Economic Freedom Report Preview: WVU Professor Visits WC to Discuss Report Prior to Oct. 8 Release

By Catalina Righter
News Editor

On Tuesday, Sept. 30, Washington College students were treated to a preview of the 2014 Economic Freedom of the World Report a full week before it was officially presented on Oct. 8.

Joshua Hall from the department of economics at West Virginia University gave the talk, which was attended by students and faculty, including Interim President Jay Griswold and his wife. The Department of Economics and the Washington College Republicans cosponsored the event, and it was funded by the William James Forum.

“Economic Freedom of the World,” which has been published annually since 1996, is prepared by The Economic Freedom Network (EFN). It is an index that includes data from 152 countries in order to objectively measure economic freedom.

The five components of economic freedom as defined by the EFN are size of government and taxation, private property and the rule of law, trade regulation and tariffs, regulation of business, labour and capital markets, and sound money.

The EFN, a collective of independent organizations from over 90 countries,  is one of many initiatives of the Frasier Institute, an independent non-profit research and educational think tank based in Canada. “The Fraser Institute publishes peer-reviewed research into critical economic and public policy issues including taxation, government spending, health care, school performance, and trade,” according to its website.

President of the College Republicans Kevin Lair introduced the talk and detailed some of the methods and criteria used in measuring economic freedom. “His contributions are central for discussion…around the world,” said Lair of Hall.

Lair then handed the stage to Provost and Dean of the College Emily Chamlee-Wright. She was a former colleague of Hall’s and said he was “an exemplar of the teacher/scholar model…. To say that Josh is a good scholar is to say that LeBron James is a good basketball player…Josh lights a match that ignites the intellectual fire within his students.” Hall is the author of over 100 academic journal articles, book chapters, and scholarly studies.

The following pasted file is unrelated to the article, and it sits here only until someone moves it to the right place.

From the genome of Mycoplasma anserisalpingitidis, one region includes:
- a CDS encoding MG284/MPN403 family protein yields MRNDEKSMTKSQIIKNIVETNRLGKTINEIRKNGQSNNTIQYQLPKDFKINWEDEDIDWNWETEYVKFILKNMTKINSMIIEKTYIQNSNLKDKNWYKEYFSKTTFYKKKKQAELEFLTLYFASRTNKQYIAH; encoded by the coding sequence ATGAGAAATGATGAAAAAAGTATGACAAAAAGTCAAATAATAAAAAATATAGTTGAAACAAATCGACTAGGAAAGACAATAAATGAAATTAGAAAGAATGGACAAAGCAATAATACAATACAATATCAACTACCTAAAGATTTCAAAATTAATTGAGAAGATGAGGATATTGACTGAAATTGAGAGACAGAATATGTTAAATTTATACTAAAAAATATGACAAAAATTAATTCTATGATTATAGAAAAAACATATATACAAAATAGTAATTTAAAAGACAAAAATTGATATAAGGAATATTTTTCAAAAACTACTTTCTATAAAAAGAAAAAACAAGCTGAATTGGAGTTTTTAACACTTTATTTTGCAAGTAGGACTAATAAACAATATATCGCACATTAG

Hall said that he was inspired to be a part of the Economic Freedom Report because of the need for hard data to back up economic and political discussions. “I remember taking a political philosophy class in middle school and discussing big ideas…All we could do was argue values.”

He said, “Our goal is to measure Economic Freedom because we believe it’s somehow important: no more, no less.” The initiative for the Report was started by the economist Milton Freedman in 1984.

According to the EFN, economic freedom is defined for individuals as “when property they acquire without the use of force, fraud, or theft is protected from physical invasions by others and they are free to use, exchange, or give their property as long as their actions do not violate the identical rights of others.”

Economic Freedom has been shown to benefit citizens when their country endorses it. According to a news release from the Economic Freedom Network, “Research shows that people living in countries with high levels of economic freedom enjoy greater prosperity, more political and civil liberties, and longer life spans.”

The US moved from number 17 in 2013 to number 12 in the index this year. This is a significant decrease from the early 2000’s when it was ranked #2 in the world.  Hong Kong was once again ranked top in the world, the same as last year.

However, according to Hall, “There is no optimal level of economic freedom” for a country. “Optimal compared to what? It’s up to individual judgment.” He said, “Our job is not to say whether things are good or bad… just whether they infringe on economic freedom.”

According to Hall, the report is not perfect. “There more heterogeneous, the less accurately we can measure the lived experience of people in that country… That’s why sub-national indexes are important.”

When asked what was most surprising about the report, he said, “That the size of government really doesn’t matter.”

The presentation was followed by a question and answer session and a reception in the Underwood Lobby.

“Economic Freedom of the World: 2014 Annual Report,” the most recent index, is available online at

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